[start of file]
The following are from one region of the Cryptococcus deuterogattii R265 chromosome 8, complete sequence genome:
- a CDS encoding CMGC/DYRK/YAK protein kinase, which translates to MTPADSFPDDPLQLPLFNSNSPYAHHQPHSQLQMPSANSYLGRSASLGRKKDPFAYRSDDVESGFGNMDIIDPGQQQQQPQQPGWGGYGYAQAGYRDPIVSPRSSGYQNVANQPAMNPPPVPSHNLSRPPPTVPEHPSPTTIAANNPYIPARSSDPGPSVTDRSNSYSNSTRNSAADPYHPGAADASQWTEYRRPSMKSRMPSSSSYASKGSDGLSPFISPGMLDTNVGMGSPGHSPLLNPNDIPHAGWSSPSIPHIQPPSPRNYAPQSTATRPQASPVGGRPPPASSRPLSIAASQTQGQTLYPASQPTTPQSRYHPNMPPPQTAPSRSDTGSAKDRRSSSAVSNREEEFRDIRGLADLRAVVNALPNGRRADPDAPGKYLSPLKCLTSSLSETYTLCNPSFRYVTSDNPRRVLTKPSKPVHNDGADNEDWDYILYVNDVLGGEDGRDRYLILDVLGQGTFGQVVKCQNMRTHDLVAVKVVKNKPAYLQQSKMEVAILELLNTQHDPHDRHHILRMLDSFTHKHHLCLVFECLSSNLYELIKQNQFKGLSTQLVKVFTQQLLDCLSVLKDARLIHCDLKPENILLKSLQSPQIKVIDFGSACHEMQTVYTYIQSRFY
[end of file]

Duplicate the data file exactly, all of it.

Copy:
The following are from one region of the Cryptococcus deuterogattii R265 chromosome 8, complete sequence genome:
- a CDS encoding CMGC/DYRK/YAK protein kinase, which translates to MTPADSFPDDPLQLPLFNSNSPYAHHQPHSQLQMPSANSYLGRSASLGRKKDPFAYRSDDVESGFGNMDIIDPGQQQQQPQQPGWGGYGYAQAGYRDPIVSPRSSGYQNVANQPAMNPPPVPSHNLSRPPPTVPEHPSPTTIAANNPYIPARSSDPGPSVTDRSNSYSNSTRNSAADPYHPGAADASQWTEYRRPSMKSRMPSSSSYASKGSDGLSPFISPGMLDTNVGMGSPGHSPLLNPNDIPHAGWSSPSIPHIQPPSPRNYAPQSTATRPQASPVGGRPPPASSRPLSIAASQTQGQTLYPASQPTTPQSRYHPNMPPPQTAPSRSDTGSAKDRRSSSAVSNREEEFRDIRGLADLRAVVNALPNGRRADPDAPGKYLSPLKCLTSSLSETYTLCNPSFRYVTSDNPRRVLTKPSKPVHNDGADNEDWDYILYVNDVLGGEDGRDRYLILDVLGQGTFGQVVKCQNMRTHDLVAVKVVKNKPAYLQQSKMEVAILELLNTQHDPHDRHHILRMLDSFTHKHHLCLVFECLSSNLYELIKQNQFKGLSTQLVKVFTQQLLDCLSVLKDARLIHCDLKPENILLKSLQSPQIKVIDFGSACHEMQTVYTYIQSRFY